Molly McCullagh, left, of the Southeast Community Development Corporation (CDC), speaks at the Chesapeake Bay Program 40th Anniversary Event at Tench Tilghman Elementary/Middle School in Baltimore on June 7, 2023. (Photo by Will Parson/Chesapeake Bay Program)

For years, Principal Jael Samuels knew that something needed to be done about the asphalt eye-sore behind her school, Tench Tilghman Elementary/Middle.

The concrete space was heavily trafficked by students entering and exiting the building, especially the kindergarten students who play in a fenced area at the end of the courtyard. Often littered by trash and debris that overflows from the nearby dumpster, this area was not serving the needs of the school or the community.

Principal Samuels knew a renovation of this courtyard would come with challenges. That’s why she and other leaders from the school approached Southeast Community Development Corporation (CDC) for guidance and support.

Molly McCullagh, deputy director of Southeast CDC, was up for the task. Noting the slight slope and topography of the area, McCullagh and her team envisioned a rain garden that doubled as an outdoor educational space.

A rain garden is a shallow depression that is filled with native, moisture-loving vegetation. These gardens act as sponges that soak of nutrient and chemical pollution running through the city, keeping them from entering stormwater drains and ultimately polluting waterways. By replacing what would otherwise be asphalt, rain gardens also create cooling effects that cut down on urban heat islands.

A distributed photo shows what the back of Tench Tilghman Elementary/Middle School looked like before conservation landscaping was added. (Photo by Will Parson/Chesapeake Bay Program)

To help bring their plan to life, Southeast CDC contacted the local nonprofit, Blue Water Baltimore, for assistance. The nonprofit applied for and received funding from the Chesapeake Bay Program’s Small Watershed Grants program—which is administered by our partners at the National Fish and Wildlife Foundation (NFWF)—to support this project.

In summer 2021, a crew from Baltimore Blue water began removing nearly 4,000 square feet of asphalt behind the school. Later in spring 2023, on Earth Day, 80 students, assisted by their teachers and adult volunteers, planted over 400 plants to create the rain garden. The project included the addition of grass “steps” to accommodate the sloped landscape and filter the stormwater coming down the courtyard.

Because of its location, the green infrastructure project provided a unique opportunity to engage the community.

“I can't tell you how many times when I was out here [at the rain garden], people just walked by saying ‘thanks!’ and giving appreciation,” said Patrick McMahon, Blue Water Baltimore’s Restoration Project Manager.

McMahon also recalls a significant change in temperature before and after installing the rain garden.

“I can personally attest to when I was out here paving this with the crew, it was scorching,” said McMahon. “And as soon as we got that asphalt up…it was significantly cooler.”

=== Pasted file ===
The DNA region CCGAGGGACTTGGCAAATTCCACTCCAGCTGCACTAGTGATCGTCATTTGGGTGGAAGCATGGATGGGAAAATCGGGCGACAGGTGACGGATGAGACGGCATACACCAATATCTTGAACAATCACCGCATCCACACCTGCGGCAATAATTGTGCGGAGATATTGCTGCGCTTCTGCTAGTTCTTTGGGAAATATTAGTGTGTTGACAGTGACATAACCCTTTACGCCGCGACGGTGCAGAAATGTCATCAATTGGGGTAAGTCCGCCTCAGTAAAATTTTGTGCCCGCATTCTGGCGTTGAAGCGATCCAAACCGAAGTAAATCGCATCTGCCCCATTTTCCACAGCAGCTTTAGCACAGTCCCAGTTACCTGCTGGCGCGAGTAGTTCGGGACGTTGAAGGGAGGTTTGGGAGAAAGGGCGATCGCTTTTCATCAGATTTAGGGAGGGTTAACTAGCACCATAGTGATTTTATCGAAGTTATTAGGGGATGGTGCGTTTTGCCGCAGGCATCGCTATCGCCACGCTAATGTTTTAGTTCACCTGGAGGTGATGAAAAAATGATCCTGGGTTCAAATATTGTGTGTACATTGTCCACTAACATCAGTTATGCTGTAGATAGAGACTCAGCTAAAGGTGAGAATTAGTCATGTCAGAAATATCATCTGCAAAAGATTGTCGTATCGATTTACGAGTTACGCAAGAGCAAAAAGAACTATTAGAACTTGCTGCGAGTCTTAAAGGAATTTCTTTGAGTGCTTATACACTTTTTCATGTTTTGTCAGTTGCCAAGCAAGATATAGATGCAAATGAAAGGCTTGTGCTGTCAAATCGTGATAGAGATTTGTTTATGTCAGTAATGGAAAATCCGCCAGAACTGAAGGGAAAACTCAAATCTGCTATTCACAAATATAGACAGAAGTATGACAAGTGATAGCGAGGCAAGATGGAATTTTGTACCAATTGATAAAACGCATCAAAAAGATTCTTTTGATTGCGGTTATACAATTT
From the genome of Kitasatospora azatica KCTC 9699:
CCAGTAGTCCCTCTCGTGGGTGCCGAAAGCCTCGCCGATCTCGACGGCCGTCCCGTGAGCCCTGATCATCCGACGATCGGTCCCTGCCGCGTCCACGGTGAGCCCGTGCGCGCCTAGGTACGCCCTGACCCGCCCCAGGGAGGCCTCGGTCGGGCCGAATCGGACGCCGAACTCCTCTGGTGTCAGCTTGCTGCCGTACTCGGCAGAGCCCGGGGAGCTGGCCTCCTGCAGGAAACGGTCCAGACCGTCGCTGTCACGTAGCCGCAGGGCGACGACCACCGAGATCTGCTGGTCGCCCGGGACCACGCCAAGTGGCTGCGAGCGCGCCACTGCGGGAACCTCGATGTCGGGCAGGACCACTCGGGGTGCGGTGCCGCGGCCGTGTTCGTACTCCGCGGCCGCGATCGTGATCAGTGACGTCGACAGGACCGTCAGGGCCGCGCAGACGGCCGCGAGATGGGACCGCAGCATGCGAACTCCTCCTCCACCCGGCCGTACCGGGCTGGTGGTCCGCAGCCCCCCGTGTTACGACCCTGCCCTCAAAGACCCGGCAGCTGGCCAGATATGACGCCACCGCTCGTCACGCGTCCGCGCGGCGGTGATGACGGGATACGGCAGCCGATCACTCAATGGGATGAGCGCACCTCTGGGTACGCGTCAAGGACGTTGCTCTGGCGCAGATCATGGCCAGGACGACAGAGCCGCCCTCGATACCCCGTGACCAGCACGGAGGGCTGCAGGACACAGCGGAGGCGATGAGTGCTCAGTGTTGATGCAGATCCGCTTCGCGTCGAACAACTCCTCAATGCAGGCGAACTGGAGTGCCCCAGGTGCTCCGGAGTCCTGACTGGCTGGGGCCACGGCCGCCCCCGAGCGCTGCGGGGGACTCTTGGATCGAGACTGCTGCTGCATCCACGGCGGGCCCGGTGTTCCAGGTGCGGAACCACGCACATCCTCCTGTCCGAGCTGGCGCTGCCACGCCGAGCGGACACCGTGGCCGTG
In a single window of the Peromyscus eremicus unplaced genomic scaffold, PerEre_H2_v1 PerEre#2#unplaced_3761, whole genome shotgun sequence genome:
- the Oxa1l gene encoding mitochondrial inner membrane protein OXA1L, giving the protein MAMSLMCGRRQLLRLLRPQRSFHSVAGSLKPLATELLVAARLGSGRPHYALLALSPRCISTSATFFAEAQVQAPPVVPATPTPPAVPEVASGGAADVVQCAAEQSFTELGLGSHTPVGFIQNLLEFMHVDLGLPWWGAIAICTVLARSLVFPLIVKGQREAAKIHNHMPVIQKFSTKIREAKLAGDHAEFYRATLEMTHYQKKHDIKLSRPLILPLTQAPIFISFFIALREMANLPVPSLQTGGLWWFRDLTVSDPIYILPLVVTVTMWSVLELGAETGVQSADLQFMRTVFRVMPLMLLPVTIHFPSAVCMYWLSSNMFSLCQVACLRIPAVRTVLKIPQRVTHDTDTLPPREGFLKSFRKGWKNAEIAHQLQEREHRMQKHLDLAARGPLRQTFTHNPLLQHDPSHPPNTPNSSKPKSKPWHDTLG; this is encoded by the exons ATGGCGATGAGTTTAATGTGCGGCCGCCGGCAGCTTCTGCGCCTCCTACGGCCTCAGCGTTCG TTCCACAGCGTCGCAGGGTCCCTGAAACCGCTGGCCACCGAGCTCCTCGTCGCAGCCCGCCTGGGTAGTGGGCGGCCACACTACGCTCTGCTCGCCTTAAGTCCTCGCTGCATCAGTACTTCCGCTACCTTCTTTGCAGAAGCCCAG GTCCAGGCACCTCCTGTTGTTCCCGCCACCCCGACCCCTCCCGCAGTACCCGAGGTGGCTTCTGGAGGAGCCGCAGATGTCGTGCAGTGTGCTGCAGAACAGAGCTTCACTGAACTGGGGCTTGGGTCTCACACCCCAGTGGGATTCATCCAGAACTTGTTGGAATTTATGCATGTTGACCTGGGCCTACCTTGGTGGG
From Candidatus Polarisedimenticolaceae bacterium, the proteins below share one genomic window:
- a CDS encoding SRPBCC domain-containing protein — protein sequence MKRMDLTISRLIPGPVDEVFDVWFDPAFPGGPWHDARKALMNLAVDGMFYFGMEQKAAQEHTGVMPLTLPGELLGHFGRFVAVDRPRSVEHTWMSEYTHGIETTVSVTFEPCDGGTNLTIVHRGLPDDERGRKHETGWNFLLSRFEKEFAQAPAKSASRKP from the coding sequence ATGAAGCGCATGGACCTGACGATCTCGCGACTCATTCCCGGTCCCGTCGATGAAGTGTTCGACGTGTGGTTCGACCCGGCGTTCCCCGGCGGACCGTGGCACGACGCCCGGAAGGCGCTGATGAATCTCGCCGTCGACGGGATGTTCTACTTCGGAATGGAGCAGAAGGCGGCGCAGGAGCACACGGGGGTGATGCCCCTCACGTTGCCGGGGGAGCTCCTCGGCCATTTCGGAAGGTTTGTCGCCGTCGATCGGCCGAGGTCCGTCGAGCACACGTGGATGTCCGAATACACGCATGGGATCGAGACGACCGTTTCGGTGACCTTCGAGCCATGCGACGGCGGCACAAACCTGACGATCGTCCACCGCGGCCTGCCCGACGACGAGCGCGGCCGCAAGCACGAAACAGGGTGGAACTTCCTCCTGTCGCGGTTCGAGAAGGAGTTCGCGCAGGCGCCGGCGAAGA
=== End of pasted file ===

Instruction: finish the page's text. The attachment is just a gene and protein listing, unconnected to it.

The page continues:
While the end goal was reached, it wasn’t without obstacles. To ensure the safety of students who walk through the site to exit the school building, construction schedules had a strict 2:30 p.m. stop time each day. The site also had utility lines underground that the crew had to work around.

Molly McCullagh, left, of the Southeast Community Development Corporation (CDC), speaks at the Chesapeake Bay Program 40th Anniversary Event at Tench Tilghman Elementary/Middle School. (Photo by Marielle Scott/Chesapeake Bay Program)

Although led by Southeast CDC and constructed by Blue Water Baltimore, there was a collection of other community partners that contributed to this project. A wide variety of nonprofits, environmental funders, Baltimore City departments, engineers and landscape professionals came together to transform the school’s outdoor space.

“That just shows the power of working together,” says Blue Water Baltimore’s Director of Restoration, Darin Crew.

Another important partner was the Tench Tilghman Green Team. This resilient student-teacher group joined Southeast CDC for an education summer camp, and used their knowledge to help design and maintain the rain garden.

“They came every day for a week, toured other rain gardens in the area, learned about the watershed and native gardens, and they helped to conceptualize what this space could become,” said McCullagh.

With phase one of green infrastructure complete at Tench Tilghman, this is only the beginning. Southeast CDC and school administration now have their sights set on phase two: a Pre-K nature playscape.

To ensure that younger students can play safely, this site will include low climbing elements, mounds and other age-appropriate equipment placed atop a soft flooring. Located on the backside of the school—directly next to the rain garden—the playscape will incorporate green elements such as vining and marine garden plants to brighten the space and decrease stormwater runoff.

The completion of these two green infrastructure projects could help Tench Tilghman reach the “green school” status granted through the Maryland Green Schools Program. This program recognizes schools that provide students with educational opportunities that empower them to reduce their environmental impact.

“This is something to be proud of,” said Crew.


Howard Quinn

Great work! Send me info and Ill send a check. My wife taught in the city for 14 years and she kept.plants growing in her classrooms year round ❤❤🤗

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